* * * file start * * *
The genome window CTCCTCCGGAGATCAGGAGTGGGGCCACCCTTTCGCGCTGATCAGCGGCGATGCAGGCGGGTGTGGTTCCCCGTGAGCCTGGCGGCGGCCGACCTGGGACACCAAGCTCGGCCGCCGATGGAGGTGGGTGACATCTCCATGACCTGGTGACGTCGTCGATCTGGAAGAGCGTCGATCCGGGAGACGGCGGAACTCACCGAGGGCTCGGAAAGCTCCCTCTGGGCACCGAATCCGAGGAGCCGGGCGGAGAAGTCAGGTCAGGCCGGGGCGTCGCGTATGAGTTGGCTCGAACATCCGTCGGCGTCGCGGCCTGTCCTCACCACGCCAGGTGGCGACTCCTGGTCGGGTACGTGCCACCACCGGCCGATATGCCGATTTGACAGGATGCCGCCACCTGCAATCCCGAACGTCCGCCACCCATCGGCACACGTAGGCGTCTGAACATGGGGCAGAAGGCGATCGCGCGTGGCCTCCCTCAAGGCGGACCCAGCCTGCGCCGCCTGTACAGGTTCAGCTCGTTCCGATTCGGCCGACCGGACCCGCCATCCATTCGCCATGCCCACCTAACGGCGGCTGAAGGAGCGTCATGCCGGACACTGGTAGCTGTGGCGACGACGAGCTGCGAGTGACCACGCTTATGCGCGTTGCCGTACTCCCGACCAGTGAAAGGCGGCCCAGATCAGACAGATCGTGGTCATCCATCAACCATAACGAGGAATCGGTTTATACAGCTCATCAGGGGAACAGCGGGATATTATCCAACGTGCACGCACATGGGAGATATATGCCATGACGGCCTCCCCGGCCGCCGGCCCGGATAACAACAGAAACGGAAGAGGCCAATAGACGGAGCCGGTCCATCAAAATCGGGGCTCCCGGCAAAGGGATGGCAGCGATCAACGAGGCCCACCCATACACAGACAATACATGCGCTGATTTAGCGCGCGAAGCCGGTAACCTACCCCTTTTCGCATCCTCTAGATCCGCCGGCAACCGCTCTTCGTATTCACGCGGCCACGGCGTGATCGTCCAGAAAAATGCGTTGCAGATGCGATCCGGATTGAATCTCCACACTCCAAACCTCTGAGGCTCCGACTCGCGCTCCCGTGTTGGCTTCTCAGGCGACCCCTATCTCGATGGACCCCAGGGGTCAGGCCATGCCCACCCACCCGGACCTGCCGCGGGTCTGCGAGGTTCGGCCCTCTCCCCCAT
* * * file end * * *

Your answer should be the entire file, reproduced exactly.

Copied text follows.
The genome window CTCCTCCGGAGATCAGGAGTGGGGCCACCCTTTCGCGCTGATCAGCGGCGATGCAGGCGGGTGTGGTTCCCCGTGAGCCTGGCGGCGGCCGACCTGGGACACCAAGCTCGGCCGCCGATGGAGGTGGGTGACATCTCCATGACCTGGTGACGTCGTCGATCTGGAAGAGCGTCGATCCGGGAGACGGCGGAACTCACCGAGGGCTCGGAAAGCTCCCTCTGGGCACCGAATCCGAGGAGCCGGGCGGAGAAGTCAGGTCAGGCCGGGGCGTCGCGTATGAGTTGGCTCGAACATCCGTCGGCGTCGCGGCCTGTCCTCACCACGCCAGGTGGCGACTCCTGGTCGGGTACGTGCCACCACCGGCCGATATGCCGATTTGACAGGATGCCGCCACCTGCAATCCCGAACGTCCGCCACCCATCGGCACACGTAGGCGTCTGAACATGGGGCAGAAGGCGATCGCGCGTGGCCTCCCTCAAGGCGGACCCAGCCTGCGCCGCCTGTACAGGTTCAGCTCGTTCCGATTCGGCCGACCGGACCCGCCATCCATTCGCCATGCCCACCTAACGGCGGCTGAAGGAGCGTCATGCCGGACACTGGTAGCTGTGGCGACGACGAGCTGCGAGTGACCACGCTTATGCGCGTTGCCGTACTCCCGACCAGTGAAAGGCGGCCCAGATCAGACAGATCGTGGTCATCCATCAACCATAACGAGGAATCGGTTTATACAGCTCATCAGGGGAACAGCGGGATATTATCCAACGTGCACGCACATGGGAGATATATGCCATGACGGCCTCCCCGGCCGCCGGCCCGGATAACAACAGAAACGGAAGAGGCCAATAGACGGAGCCGGTCCATCAAAATCGGGGCTCCCGGCAAAGGGATGGCAGCGATCAACGAGGCCCACCCATACACAGACAATACATGCGCTGATTTAGCGCGCGAAGCCGGTAACCTACCCCTTTTCGCATCCTCTAGATCCGCCGGCAACCGCTCTTCGTATTCACGCGGCCACGGCGTGATCGTCCAGAAAAATGCGTTGCAGATGCGATCCGGATTGAATCTCCACACTCCAAACCTCTGAGGCTCCGACTCGCGCTCCCGTGTTGGCTTCTCAGGCGACCCCTATCTCGATGGACCCCAGGGGTCAGGCCATGCCCACCCACCCGGACCTGCCGCGGGTCTGCGAGGTTCGGCCCTCTCCCCCAT